Album reviews

Pat Metheny – ‘Dream Box’

Pat Metheny – Dream Box

(Modern Recordings/ BMG. Album review by Simon Lasky)

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Throughout his career Metheny has interspersed his large ensemble projects with occasional solo or duo recordings. This album is more substantial than both 2003’s ‘One Quiet Night’ and 2011’s ‘What’s It All About’ (both solo recordings). The source material is also fascinating; while on tour Metheny recently came across a folder on his hard drive which had laid dormant for years. ‘Dream Box’ is a collection of his 9 favourite tracks, hand-picked by the composer, from around 80 newly unearthed gems.

Focusing on electric guitar, but with other guitar colours overdubbed, Metheny executes a two-step recording process whereby he initially lays down a harmonic framework. Then, he has another pass, effectively soloing over his own chordal support. Consequently, there is a density to the sound which will benefit from listening on a good pair of speakers or headphones.

In such a pared down setting, it’s fascinating to be able to isolate aspects of Metheny’s musicianship which are more exposed here than in large ensemble contexts. For example, his delivery of the head on Luiz Bonfa’s ‘Morning of The Carnival’ reveals his subtle approach to time – an intuitive ability to dance just either side of the beat – which makes his playing so captivating.

It’s hard to imagine a more satisfying, and better balanced, five minutes of music than the album opener – ‘The Waves Are Not The Ocean’. Ignoring many structural conventions, and removing any superfluous notes or gestures, the composition contains a melody which you never want to end. Like a garment with no thread out of place, the piece feels like a perfect distillation of Metheny’s artistry.

The rhapsodic ‘From The Mountains’ sees Metheny ambitiously working through distinctive harmonic guitar shapes and motives in a piece which never quite ‘settles’ – it never finds home. Each time you think you’re approaching a semi familiar cadence, you’re immediately taken off in another direction. The lack of resolution provides for a compelling listen.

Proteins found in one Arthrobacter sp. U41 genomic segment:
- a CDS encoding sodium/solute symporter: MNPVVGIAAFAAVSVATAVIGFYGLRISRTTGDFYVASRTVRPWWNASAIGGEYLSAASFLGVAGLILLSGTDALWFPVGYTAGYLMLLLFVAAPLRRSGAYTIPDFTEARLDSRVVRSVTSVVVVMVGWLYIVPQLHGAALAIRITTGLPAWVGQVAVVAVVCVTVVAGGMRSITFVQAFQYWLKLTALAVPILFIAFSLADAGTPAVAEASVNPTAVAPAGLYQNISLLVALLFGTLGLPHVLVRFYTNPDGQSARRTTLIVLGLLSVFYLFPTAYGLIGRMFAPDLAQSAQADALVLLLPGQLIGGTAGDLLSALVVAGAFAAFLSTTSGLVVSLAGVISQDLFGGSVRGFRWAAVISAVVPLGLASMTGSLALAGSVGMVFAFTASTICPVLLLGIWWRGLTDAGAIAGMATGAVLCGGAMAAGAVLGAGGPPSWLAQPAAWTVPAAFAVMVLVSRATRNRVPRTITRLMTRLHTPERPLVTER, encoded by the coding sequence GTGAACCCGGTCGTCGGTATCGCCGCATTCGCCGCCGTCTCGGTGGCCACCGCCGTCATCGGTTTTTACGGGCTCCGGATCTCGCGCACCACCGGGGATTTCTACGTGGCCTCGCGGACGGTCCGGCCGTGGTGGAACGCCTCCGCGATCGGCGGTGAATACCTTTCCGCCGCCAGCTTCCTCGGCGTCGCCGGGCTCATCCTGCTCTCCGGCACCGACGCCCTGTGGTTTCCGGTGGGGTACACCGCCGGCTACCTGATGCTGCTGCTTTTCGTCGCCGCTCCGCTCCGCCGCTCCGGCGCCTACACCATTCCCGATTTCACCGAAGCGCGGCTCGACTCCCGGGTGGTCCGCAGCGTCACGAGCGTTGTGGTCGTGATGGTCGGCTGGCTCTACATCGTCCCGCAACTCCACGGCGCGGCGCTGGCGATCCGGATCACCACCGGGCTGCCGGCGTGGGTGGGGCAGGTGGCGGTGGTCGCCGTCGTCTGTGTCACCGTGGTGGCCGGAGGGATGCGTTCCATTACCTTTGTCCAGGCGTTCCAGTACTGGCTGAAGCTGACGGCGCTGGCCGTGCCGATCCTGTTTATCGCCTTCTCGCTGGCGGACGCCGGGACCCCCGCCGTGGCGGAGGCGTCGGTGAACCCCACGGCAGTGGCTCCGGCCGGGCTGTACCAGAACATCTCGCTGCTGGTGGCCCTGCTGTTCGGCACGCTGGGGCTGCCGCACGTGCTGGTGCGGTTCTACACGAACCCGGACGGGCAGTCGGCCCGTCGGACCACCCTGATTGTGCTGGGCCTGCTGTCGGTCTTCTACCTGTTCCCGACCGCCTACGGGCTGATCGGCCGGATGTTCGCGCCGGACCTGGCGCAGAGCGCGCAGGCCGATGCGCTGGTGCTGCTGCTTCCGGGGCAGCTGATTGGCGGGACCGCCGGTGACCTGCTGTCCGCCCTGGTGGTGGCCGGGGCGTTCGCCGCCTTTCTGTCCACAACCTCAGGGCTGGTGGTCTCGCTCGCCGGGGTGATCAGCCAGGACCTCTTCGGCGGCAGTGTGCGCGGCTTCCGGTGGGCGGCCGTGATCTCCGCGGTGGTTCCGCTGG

‘Ole and Gard’ is so distinctively Metheny-esque that you think you’ve heard it before! It sounds like a classic PMG tune from yesteryear.

Other covers include the ballad ‘I Fall In Love Too Easily’ and an interpretation of an obscure 1980’s Yacht Rock song ‘Never Was Love’, which somehow made its way into Metheny’s orbit! It explores similar minor tonalities to ‘Morning of The Carnival’, so I’m not convinced the set needed this. (We would all love to hear Pat stretching out, in a solo context, on some of the 1970’s Jarrett material which he recently expressed such admiration for in his Rick Beato interview). However, this is definitely a case of the cover being better than the original!

The closer – ‘Clouds Can’t Change The Sky’ – perhaps, more than any of the other tracks, demonstrates just what it is about his compositions which elevate them from good to great. As the piece unfolds Metheny makes just enough harmonic and melodic decisions which side step the listeners’ expectations and – for those who are prepared to listen carefully enough – create intrigue and beauty. Angular chords and dissonance, paired with the guitarists’ legendary lyrical gifts, make for a formidable listening experience.

Detractors will point to the album’s lack of variety in tempi and mood. They are correct, but so many successful albums are based precisely on that premise: Think of Evans’ ‘You Must Believe In Spring’, Madeleine Peyroux’s debut release or Metheny’s own duo record with Charlie Haden, ‘Beyond The Missouri Sky’. Take ‘Dream Box’ on its own terms, listen deeply, and the album will reveal new corners and nuances with each listen

LINKS: Album interview with Pat Metheny

Buy Dream Box

Categories: Album reviews, Reviews

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